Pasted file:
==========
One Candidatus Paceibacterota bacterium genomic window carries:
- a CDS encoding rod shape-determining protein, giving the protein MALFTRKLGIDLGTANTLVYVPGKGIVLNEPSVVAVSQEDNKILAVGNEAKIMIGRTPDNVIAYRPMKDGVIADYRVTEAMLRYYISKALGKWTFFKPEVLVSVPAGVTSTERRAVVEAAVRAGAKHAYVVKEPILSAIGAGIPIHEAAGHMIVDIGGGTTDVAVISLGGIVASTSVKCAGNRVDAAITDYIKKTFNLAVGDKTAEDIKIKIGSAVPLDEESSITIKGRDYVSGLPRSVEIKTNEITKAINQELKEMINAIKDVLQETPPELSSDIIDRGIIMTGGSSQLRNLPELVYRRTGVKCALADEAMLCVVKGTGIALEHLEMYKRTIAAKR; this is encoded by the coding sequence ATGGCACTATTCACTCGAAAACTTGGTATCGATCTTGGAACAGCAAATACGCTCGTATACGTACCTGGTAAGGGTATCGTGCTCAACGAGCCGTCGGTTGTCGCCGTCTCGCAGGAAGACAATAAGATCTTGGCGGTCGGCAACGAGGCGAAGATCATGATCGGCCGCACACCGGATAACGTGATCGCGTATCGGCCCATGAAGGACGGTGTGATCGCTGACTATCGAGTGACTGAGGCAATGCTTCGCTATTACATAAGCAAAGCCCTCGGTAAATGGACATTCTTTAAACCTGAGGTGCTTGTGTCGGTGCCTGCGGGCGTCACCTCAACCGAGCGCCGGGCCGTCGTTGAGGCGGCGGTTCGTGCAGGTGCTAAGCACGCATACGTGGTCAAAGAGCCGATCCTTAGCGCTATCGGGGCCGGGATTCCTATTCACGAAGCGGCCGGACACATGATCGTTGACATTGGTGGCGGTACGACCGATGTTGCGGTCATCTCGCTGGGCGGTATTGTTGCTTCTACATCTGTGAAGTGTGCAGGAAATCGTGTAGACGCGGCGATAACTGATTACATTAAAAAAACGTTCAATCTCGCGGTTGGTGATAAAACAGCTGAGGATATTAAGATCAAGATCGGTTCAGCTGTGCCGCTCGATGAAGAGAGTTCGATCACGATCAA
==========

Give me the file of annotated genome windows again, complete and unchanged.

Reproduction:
One Candidatus Paceibacterota bacterium genomic window carries:
- a CDS encoding rod shape-determining protein, giving the protein MALFTRKLGIDLGTANTLVYVPGKGIVLNEPSVVAVSQEDNKILAVGNEAKIMIGRTPDNVIAYRPMKDGVIADYRVTEAMLRYYISKALGKWTFFKPEVLVSVPAGVTSTERRAVVEAAVRAGAKHAYVVKEPILSAIGAGIPIHEAAGHMIVDIGGGTTDVAVISLGGIVASTSVKCAGNRVDAAITDYIKKTFNLAVGDKTAEDIKIKIGSAVPLDEESSITIKGRDYVSGLPRSVEIKTNEITKAINQELKEMINAIKDVLQETPPELSSDIIDRGIIMTGGSSQLRNLPELVYRRTGVKCALADEAMLCVVKGTGIALEHLEMYKRTIAAKR; this is encoded by the coding sequence ATGGCACTATTCACTCGAAAACTTGGTATCGATCTTGGAACAGCAAATACGCTCGTATACGTACCTGGTAAGGGTATCGTGCTCAACGAGCCGTCGGTTGTCGCCGTCTCGCAGGAAGACAATAAGATCTTGGCGGTCGGCAACGAGGCGAAGATCATGATCGGCCGCACACCGGATAACGTGATCGCGTATCGGCCCATGAAGGACGGTGTGATCGCTGACTATCGAGTGACTGAGGCAATGCTTCGCTATTACATAAGCAAAGCCCTCGGTAAATGGACATTCTTTAAACCTGAGGTGCTTGTGTCGGTGCCTGCGGGCGTCACCTCAACCGAGCGCCGGGCCGTCGTTGAGGCGGCGGTTCGTGCAGGTGCTAAGCACGCATACGTGGTCAAAGAGCCGATCCTTAGCGCTATCGGGGCCGGGATTCCTATTCACGAAGCGGCCGGACACATGATCGTTGACATTGGTGGCGGTACGACCGATGTTGCGGTCATCTCGCTGGGCGGTATTGTTGCTTCTACATCTGTGAAGTGTGCAGGAAATCGTGTAGACGCGGCGATAACTGATTACATTAAAAAAACGTTCAATCTCGCGGTTGGTGATAAAACAGCTGAGGATATTAAGATCAAGATCGGTTCAGCTGTGCCGCTCGATGAAGAGAGTTCGATCACGATCAA